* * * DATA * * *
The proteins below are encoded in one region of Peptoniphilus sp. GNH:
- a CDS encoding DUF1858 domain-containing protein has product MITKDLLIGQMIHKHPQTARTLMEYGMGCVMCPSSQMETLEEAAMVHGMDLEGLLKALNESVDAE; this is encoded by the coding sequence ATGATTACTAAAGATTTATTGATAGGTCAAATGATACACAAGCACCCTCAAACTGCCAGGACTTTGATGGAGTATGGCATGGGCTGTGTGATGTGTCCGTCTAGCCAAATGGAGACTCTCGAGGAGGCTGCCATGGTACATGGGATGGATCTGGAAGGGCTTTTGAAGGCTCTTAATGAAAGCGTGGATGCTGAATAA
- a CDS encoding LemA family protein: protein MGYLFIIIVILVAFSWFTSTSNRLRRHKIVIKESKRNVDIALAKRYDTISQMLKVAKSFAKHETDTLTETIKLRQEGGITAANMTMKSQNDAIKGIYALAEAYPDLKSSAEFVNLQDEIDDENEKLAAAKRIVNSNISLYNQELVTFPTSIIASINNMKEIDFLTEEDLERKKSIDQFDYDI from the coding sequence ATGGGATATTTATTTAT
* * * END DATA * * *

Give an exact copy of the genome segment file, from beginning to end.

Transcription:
The proteins below are encoded in one region of Peptoniphilus sp. GNH:
- a CDS encoding DUF1858 domain-containing protein has product MITKDLLIGQMIHKHPQTARTLMEYGMGCVMCPSSQMETLEEAAMVHGMDLEGLLKALNESVDAE; this is encoded by the coding sequence ATGATTACTAAAGATTTATTGATAGGTCAAATGATACACAAGCACCCTCAAACTGCCAGGACTTTGATGGAGTATGGCATGGGCTGTGTGATGTGTCCGTCTAGCCAAATGGAGACTCTCGAGGAGGCTGCCATGGTACATGGGATGGATCTGGAAGGGCTTTTGAAGGCTCTTAATGAAAGCGTGGATGCTGAATAA
- a CDS encoding LemA family protein: protein MGYLFIIIVILVAFSWFTSTSNRLRRHKIVIKESKRNVDIALAKRYDTISQMLKVAKSFAKHETDTLTETIKLRQEGGITAANMTMKSQNDAIKGIYALAEAYPDLKSSAEFVNLQDEIDDENEKLAAAKRIVNSNISLYNQELVTFPTSIIASINNMKEIDFLTEEDLERKKSIDQFDYDI from the coding sequence ATGGGATATTTATTTAT